/Trump-Ukraine call was abuse of power say former NatSec officials

Trump-Ukraine call was abuse of power say former NatSec officials


  • Around 300 former national security officials, White House staffers, and other ex-officials signed a letter describing President Donald Trump’s actions in a call with Ukraine as “an unconscionable abuse of power.”
  • They said Trump, in a contentious call with Ukrainian leader Volodymyr Zelensky, “appears to have leveraged the authority and resources of the highest office in the land to invite foreign interference into our democratic processes.”
  • A White House memo describing the call shows that Trump asked Zelensky to investigate Joe Biden and his son.
  • The letter was co-ordinated by National Security Action, a pressure group which has long criticized Trump. Its signatories include many officials who served under Democrat presidents, but also former Republican-era officials.
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Around 300 former national security officials, ambassadors, and ex-White House staff have signed a letter that says President Donald Trump appears to have committed “an unconscionable abuse of power” in a call with the leader of Ukraine, and applauds the launch of impeachment proceedings against him.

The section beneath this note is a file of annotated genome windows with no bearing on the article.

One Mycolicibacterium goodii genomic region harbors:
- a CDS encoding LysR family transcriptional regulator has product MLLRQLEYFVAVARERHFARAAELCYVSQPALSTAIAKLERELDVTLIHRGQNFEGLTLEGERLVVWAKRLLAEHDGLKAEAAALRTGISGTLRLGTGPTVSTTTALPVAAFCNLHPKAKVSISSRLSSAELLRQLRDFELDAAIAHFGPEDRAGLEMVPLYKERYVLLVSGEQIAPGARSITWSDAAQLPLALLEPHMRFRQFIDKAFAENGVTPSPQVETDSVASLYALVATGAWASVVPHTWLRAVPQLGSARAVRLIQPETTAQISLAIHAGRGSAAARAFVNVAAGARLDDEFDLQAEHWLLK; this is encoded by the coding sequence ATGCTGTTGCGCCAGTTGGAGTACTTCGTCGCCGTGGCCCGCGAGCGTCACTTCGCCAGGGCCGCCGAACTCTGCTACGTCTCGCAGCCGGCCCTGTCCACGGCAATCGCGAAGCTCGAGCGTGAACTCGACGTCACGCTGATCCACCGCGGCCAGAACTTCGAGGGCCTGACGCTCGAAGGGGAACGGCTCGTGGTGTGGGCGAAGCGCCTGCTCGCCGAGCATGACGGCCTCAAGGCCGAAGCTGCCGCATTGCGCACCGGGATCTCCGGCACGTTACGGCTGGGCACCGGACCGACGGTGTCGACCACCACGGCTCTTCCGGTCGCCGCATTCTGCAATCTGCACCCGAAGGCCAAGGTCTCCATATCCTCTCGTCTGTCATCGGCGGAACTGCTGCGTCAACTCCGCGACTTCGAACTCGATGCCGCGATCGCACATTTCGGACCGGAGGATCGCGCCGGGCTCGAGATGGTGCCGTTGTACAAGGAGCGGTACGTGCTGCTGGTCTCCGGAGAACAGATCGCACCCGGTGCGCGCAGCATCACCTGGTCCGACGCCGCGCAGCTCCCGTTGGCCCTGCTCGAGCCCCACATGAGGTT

The statement is signed by former intelligence officers, ambassadors, secretaries of state, major generals, chiefs of staff, and advisors from the country’s leading defense and security bodies including the CIA, Department of Defense, and the State Department.

It was organized by National Security Action, a pressure that says it opposes Trump’s “reckless leadership.”

The statement says that the many signatories have “long been concerned with President Trump’s actions and their implications for our safety and security.”